By Fathol Zaman Bukhari
I stumbled on this Facebook posting rather by accident while reading my Whatsapp messages early this month. It was a text to me by a friend from my army chat group based in Kuala Lumpur. He too had come upon it by chance after his almost-ritualistic updating of messages in his Facebook account.
A lady doctor named Shalini from Pokok Asam, Taiping had recounted an incident which left her shocked and dishevelled. The unfortunate event took place one afternoon on Tuesday, December 29, 2015. By the way, Pokok Asam is located about 5km south of this scenic town once the administrative centre of Perak. Wikipedia has this to say about Pokok Asam:
“Pokok Assam is the second biggest satellite town in Taiping, after Kamunting, with its famous road-side fried chicken and mee rebus stalls.
It has a very active morning and night market that operates daily. The action around this small community centres on the market area.
Pokok Assam is a “White Village” created during the Malayan Emergency in the 1950s.”
Let me elaborate a little on the “white village” bit. White area and white village were names given to sectors and settlements that were free from Communist insurgency activities. The formation of new villages, under the Briggs Plan, was the brainchild of Lt-General Sir Harold Briggs who was the Director of Operations in 1950 of a tumultuous Malaya under threats from the outlawed Malayan Communist Party. It was during the early stages of the Malayan Emergency (1948 to 1960).
And Pokok Asam, being close to Ipoh, is all the more reason why I need to allude to this unfortunate incident. Shalini’s Facebook posting goes like this:
She was driving home from work on Tuesday, December 29 when she stopped at a traffic light. An elderly Malay man, on a motorcycle, was attempting to do an illegal “u” turn at the traffic junction. He skidded and fell down. His machine fell on him and pinned him down. Shalini, instinctively, pulled over and went over to the guy’s aid. By then passers-by had moved the man away from the accident site. His leg was crooked. An open wound with his bone exposed indicated that it was a serious fracture requiring immediate medical attention. But what happened next was totally unexpected.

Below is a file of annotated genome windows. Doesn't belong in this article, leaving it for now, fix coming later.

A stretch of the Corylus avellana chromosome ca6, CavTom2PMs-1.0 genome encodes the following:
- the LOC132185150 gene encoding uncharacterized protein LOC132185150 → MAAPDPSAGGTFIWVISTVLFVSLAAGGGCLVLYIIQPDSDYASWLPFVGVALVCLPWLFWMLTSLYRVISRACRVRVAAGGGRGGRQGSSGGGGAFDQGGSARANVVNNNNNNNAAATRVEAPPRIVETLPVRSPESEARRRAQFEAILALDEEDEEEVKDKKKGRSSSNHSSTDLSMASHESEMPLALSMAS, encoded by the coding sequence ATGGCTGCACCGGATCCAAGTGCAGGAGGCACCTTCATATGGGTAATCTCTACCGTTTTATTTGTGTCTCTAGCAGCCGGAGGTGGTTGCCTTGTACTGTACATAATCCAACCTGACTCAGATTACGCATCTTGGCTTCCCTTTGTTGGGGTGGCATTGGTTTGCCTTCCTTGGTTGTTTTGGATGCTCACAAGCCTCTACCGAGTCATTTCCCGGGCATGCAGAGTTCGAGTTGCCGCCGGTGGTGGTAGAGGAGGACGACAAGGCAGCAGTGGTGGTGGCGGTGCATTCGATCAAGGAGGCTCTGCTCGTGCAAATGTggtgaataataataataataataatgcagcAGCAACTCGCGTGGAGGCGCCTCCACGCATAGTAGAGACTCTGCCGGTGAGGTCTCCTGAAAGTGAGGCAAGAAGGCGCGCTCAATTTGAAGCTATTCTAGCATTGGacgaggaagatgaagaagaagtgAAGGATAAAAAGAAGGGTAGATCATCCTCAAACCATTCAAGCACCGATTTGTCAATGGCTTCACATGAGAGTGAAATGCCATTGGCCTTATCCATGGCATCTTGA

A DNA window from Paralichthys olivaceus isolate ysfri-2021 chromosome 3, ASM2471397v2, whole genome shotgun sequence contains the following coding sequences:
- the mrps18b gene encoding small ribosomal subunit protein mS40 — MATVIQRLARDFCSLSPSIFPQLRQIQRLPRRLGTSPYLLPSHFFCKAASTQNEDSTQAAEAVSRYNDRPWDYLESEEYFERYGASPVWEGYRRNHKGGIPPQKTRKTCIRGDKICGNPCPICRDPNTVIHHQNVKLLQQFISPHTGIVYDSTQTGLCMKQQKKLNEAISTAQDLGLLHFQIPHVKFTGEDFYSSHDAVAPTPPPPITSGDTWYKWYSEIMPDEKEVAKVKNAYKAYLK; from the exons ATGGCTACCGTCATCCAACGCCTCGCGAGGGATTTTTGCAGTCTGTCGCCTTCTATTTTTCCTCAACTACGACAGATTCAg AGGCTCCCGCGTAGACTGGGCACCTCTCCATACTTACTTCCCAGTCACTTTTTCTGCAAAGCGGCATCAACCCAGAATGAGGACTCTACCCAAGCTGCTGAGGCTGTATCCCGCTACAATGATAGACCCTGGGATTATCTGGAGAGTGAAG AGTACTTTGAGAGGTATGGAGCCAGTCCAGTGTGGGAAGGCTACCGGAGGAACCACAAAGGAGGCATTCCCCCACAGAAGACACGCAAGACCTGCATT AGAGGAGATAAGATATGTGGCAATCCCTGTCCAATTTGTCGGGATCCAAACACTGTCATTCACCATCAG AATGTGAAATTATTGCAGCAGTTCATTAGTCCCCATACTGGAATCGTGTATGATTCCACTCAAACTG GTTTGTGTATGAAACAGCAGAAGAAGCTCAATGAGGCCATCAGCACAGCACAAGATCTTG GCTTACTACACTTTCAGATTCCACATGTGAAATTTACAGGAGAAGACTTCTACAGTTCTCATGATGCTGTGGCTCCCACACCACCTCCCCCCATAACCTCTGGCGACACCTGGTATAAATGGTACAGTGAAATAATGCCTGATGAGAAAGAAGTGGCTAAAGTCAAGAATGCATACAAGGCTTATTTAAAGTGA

The lady doctor tried to talk to the injured pak cik. Before she could introduce herself the man rudely told her off saying, “aku tak nak Keling datang dekat aku ke, tolong aku ke, banyak orang boleh tolong..” (I don’t want Indians near me or help me. There are others who can).
Shalini was undeterred. She stood by and called an ambulance instead. When the ambulance arrived she introduced herself to the medical assistant and told him what took place. Upon realising his mistake the pak cik became apologetic and sheepishly said, “saya tak tau awak doctor!” (I didn’t know you’re a doctor).
This ugly incident says plenty about the sad state of our skewed racial relationship – a relationship borne out of desperation by a ruling party so fearful of losing power to the Opposition. Six decades of being continuously at the helm has clouded the way the party thinks and acts. Its insistence on remaining in power comes with a price – a fractured relationship between Malaysians that has impacted the way the rakyat see and treat one another. Race has been used as a convenient tool to keep Malays, Chinese and Indians apart.
It will take many generations to overcome this problem of identity. If and unless it is being addressed in a holistic manner a solution will never be in sight – not now, not ever. In the meantime, more of this racially-insensitive episode will unfold to further disrupt and, perhaps, wreck the fragile dichotomy between races in this bountiful country.
Notwithstanding that, Shalini’s actions were commendable. She never took things to heart despite being called Keling, a derogatory remark by any reckoning. Malaysians had rallied behind Shalini expressing their admiration for her professionalism. There are still many Malaysians who can think and act rationally. I am delighted.